“Heroines” captures the bleak realities of female addicts within the city. Clarkes exposes the physical and emotional scars of women whom inhabited a space were death was always nearby. Although the images are disturbing in many levels, it is hard to ignore Clarkes’ attempt to make the women shine through a different kind of light, perhaps a positive one, where their vulnerability brings forth an unusual kind of beauty. The photos serves as a kind of a tableau vivant of unwitnessed experiences in the social history of the Vancouver city life. (via Huff Post Exposure)
Beautiful/Decay has partnered with premiere artist portfolio building platform Made With Color to bring you some of the most exciting contemporary artists working today. Made With Color allows you to create a website that is professional and easy to use with just a few clicks and no coding. If that’s not enough all Made With Color sites are optimized for mobile and tablet viewing so you’re site looks perfect no matter how it’s being viewed. This week we are happy bring you the work of Portland based artist and Made With Color user Wendy Red Star.
Over the course of her practice, Wendy Red Star has worked within and between the mediums of photography, sculpture, installation, performance and design. Red Star’s multilayered work influences are drawn from her tribal background (Crow Nation), daily surroundings, aesthetic experiences, collected snapshots of moments of the past and present, and stories that are both real and imagined. Through her photographs and sculpture a new cosmos is built, simultaneously urban-rural and high-low, conveying ideas through representations created from suggested associations of seemingly diverse sites, objects and ideas. HUD houses, rez cars, three legged dogs, powwow culture, indigenous commoditization, and Red Star’s personal collection of memories growing up as a half-breed on the Crow Indian reservation are used to excite a response in a form that can be experienced by others.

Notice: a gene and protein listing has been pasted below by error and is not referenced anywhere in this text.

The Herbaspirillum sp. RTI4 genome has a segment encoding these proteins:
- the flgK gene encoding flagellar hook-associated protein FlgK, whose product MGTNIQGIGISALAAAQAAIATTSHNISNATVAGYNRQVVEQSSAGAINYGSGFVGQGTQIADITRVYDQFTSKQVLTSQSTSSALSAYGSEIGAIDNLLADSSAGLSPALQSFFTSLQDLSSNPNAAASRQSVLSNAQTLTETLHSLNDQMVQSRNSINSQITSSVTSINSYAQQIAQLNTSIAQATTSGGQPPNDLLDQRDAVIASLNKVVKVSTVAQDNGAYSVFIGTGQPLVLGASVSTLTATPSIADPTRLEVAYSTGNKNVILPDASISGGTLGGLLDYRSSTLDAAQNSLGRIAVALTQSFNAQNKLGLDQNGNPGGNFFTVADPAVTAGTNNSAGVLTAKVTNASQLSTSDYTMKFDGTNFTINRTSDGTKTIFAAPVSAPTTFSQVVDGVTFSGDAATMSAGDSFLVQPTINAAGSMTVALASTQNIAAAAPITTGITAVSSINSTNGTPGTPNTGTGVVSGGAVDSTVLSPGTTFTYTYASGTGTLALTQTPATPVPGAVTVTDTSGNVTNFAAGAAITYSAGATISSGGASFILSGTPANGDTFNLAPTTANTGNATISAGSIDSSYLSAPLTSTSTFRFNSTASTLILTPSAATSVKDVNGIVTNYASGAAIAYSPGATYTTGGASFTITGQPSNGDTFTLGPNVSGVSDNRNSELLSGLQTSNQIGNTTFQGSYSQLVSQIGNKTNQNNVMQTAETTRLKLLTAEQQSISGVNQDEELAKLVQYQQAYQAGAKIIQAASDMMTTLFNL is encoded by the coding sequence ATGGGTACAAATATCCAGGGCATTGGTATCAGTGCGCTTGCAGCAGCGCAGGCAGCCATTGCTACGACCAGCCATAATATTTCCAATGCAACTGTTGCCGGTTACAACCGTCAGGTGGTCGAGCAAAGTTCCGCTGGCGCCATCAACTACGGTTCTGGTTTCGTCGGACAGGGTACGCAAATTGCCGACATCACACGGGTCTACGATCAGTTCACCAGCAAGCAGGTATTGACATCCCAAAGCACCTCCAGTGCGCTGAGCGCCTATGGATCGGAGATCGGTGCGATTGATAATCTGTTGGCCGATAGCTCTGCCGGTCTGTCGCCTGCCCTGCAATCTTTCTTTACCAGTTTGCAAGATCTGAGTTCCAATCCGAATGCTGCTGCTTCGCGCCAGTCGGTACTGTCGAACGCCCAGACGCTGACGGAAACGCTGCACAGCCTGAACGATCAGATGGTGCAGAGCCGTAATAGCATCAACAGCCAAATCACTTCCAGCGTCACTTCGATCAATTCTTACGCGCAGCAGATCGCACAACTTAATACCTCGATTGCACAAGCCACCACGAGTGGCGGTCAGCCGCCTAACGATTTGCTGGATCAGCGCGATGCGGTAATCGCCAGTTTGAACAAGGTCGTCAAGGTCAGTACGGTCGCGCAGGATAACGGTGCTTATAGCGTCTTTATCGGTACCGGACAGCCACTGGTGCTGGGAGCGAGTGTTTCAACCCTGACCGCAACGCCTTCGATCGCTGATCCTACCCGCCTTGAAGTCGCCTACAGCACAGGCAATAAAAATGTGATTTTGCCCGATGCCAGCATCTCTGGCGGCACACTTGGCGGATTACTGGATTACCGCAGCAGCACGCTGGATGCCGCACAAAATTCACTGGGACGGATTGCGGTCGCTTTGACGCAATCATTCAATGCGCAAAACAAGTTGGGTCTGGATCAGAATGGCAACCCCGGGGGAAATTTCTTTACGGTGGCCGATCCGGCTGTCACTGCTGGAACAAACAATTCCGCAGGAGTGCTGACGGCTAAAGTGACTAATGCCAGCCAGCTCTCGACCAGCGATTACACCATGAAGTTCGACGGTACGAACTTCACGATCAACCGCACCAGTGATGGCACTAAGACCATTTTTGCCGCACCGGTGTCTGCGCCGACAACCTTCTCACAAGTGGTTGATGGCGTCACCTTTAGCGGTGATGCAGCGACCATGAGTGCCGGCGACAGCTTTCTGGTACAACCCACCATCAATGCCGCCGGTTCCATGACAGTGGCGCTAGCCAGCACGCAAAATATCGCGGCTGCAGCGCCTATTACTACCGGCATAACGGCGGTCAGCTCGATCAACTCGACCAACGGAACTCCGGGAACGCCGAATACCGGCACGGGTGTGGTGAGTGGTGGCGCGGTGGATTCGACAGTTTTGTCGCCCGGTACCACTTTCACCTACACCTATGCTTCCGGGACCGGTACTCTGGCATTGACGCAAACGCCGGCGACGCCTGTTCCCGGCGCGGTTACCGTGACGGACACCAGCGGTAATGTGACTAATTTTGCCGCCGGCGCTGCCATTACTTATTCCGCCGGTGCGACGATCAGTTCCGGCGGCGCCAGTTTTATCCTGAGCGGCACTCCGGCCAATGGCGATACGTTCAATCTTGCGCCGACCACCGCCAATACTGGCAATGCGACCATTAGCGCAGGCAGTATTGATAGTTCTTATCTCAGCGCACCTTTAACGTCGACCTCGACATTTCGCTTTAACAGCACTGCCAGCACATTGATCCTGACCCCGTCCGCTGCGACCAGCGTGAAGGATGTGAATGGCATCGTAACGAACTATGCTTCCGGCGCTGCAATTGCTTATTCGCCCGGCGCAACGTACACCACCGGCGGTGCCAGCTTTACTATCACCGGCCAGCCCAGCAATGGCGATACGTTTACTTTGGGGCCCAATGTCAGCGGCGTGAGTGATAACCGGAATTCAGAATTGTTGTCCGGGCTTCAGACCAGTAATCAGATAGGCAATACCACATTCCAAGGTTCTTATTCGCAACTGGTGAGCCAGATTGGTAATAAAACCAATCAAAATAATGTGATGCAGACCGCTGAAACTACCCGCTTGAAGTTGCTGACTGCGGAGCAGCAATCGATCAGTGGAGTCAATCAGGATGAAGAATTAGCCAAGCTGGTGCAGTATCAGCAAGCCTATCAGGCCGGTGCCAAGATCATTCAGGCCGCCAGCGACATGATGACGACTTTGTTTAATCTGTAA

The work represents an insider/outsider view that is rich with complexity and contradiction. Red Star’s unruly approach examines the consumptive exposure of a cross section of American cultures while also being a meditation on her own identity. Her works explore the intersection between life on the reservation and the world outside of that environment. Red Star thinks of herself as a cultural archivist speaking sincerely about the experience of being a Crow Indian in contemporary society.
Light painting is a photographic technique created by moving a hand-held light source, or the camera, to create images via a long exposure. Artists experimented with the technique beginning in the early 20th century. One artist who uses light in performance is San Francisco artist Eric Staller. He creates and captures vibrant images. Michael Bosanko is another artist who uses light to create art. Using colored torches the way one might use a paintbrush, he captures the images using a long exposure.
Taking the idea to a new level, contemporary graffiti artists are also experimenting with light technology. Lichtfaktor is a collective of light painting artists, performers, photographers and media artists who are constantly pioneering into new territories of expression. Lichtfaktor artists use light, painting photography, media art installations and interactive media performances that blend into an exciting experience. Daniel Lisson, for example, is a designer, illustrator and artist from Cologne, Germany. His Monster Show consisted of a selection of light paintings done at a factory in Cologne. Also in Germany, Graffiti Research Lab is another collective that uses technology to create street art. Using objects like “LED throwies,” these artists engage new media for urban communication.